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UBC Theses and Dissertations

An evaluation of patterns : a study of the out-of-house patterns of the Acadia Park clusters (University of British Columbia) Puni, Krishan Parkash

Abstract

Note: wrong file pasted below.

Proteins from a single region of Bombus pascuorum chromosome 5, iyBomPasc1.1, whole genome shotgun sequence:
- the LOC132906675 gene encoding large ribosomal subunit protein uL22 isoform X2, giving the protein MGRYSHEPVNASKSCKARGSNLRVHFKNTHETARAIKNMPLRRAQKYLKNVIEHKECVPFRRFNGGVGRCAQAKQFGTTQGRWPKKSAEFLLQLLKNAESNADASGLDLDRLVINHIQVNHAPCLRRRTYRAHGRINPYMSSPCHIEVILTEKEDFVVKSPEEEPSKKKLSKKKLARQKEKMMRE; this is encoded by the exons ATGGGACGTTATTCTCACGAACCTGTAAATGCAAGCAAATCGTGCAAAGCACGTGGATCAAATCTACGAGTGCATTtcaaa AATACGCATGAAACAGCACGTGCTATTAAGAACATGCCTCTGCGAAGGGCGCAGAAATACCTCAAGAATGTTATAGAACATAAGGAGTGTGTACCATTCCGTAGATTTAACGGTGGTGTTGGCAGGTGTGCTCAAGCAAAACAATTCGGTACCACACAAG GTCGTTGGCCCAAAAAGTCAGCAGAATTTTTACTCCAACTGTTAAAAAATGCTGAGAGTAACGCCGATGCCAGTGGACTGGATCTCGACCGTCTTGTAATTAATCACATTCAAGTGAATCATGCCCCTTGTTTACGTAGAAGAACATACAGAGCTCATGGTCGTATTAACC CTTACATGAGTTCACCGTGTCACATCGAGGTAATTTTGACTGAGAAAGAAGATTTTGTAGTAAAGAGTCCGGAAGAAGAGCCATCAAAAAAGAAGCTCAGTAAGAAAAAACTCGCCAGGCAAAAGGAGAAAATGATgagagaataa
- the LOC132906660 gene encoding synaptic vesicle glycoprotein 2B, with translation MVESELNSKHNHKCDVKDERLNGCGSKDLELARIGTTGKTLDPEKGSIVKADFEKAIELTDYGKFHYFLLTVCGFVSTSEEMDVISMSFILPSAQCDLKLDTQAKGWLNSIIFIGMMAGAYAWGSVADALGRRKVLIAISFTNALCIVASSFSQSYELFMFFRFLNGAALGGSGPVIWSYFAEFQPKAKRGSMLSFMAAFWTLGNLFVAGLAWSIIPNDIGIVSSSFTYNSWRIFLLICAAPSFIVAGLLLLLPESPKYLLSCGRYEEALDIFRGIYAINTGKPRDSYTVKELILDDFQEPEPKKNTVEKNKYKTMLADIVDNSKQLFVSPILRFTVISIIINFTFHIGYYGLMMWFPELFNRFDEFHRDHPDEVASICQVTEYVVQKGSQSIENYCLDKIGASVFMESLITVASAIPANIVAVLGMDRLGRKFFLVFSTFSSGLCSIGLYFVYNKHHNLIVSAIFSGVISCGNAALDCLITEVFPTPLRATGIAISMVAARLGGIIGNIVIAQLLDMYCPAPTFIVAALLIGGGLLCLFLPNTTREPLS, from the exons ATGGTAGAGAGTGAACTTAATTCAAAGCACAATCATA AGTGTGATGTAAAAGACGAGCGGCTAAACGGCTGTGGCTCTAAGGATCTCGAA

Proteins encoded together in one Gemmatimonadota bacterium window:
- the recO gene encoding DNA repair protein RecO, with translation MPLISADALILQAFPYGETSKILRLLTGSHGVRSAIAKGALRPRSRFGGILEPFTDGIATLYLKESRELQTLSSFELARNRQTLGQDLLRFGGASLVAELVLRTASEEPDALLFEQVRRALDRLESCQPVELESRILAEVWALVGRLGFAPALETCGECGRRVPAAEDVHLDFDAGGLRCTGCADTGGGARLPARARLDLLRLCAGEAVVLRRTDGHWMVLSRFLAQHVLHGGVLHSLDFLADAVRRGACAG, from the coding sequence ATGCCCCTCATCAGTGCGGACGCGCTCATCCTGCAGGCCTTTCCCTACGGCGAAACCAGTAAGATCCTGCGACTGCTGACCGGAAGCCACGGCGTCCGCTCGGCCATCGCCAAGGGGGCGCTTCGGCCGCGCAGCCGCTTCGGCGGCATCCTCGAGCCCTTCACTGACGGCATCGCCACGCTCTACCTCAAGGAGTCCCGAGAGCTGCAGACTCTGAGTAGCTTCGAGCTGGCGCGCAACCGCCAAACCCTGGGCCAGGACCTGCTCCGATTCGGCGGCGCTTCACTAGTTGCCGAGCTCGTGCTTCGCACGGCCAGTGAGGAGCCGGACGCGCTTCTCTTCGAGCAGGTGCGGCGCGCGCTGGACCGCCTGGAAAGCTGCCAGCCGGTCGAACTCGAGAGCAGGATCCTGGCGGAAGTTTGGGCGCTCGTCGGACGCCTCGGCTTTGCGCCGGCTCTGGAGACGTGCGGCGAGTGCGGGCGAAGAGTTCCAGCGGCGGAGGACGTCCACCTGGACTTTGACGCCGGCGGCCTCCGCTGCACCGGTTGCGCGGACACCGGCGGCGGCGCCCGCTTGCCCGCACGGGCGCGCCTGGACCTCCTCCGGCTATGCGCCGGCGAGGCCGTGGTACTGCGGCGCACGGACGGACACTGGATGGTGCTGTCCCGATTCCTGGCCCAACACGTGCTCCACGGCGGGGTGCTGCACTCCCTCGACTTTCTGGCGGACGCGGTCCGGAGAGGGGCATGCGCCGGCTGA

In his recent publications Christopher Alexander and his colleagues are mainly concerned with the description of what they call patterns. In 'A Pattern Language Which Generates Multi-Service Centers', these authors have stated that such patterns are tentative and based on much conjecture. They suggest that they need criticism and improvement. The authors further point out that these patterns do not establish an exact geometry of relationship to one another as they are studied and described in isolation. Thus the interrelationship between patterns and their geometry may vary from place to place. This thesis is an evaluation of such patterns, and therefore can be seen as an extension of the design method initiated by Christopher Alexander and the Center for Environmental Structure. The author believes that when patterns (the component parts of which are pre-designed to prevent specific conflicting tendencies from occurring) are combined to form a cohesive whole, they may not fulfil the purpose for which they were initially designed. The Acadia Park Clusters, the housing for married students at the University of British Columbia Campus was selected for the evaluation of patterns. The thesis looks at the out-of-house patterns of this project. Since this project was designed in the conventional architectural way and not according to the Pattern Language Method, an inventory of out-of-house patterns had at first to be abstracted from the design elements. The anticipated behavior of users relevant to these patterns was then posited. These positions became the hypotheses on which the created inventory of patterns was evaluated. The author has gathered this data empirically by recording over a period of three weeks the activities of the participants and their characteristics in their natural settings. The data shows that certain patterns fail to achieve their initial purpose when combined to form a cohesive whole. The study also points out that the physical arrangement of one pattern to another influences the intensity of use. It also suggests that when two patterns overlap, new tendencies develop. This study confirms the importance of evaluating patterns after they are combined to form a cohesive whole. It proves that this is necessary for their improvement and for the design of new patterns. If this sort of follow-up does not become a natural part of the design process, a communication breakdown between architect and user is bound to occur.

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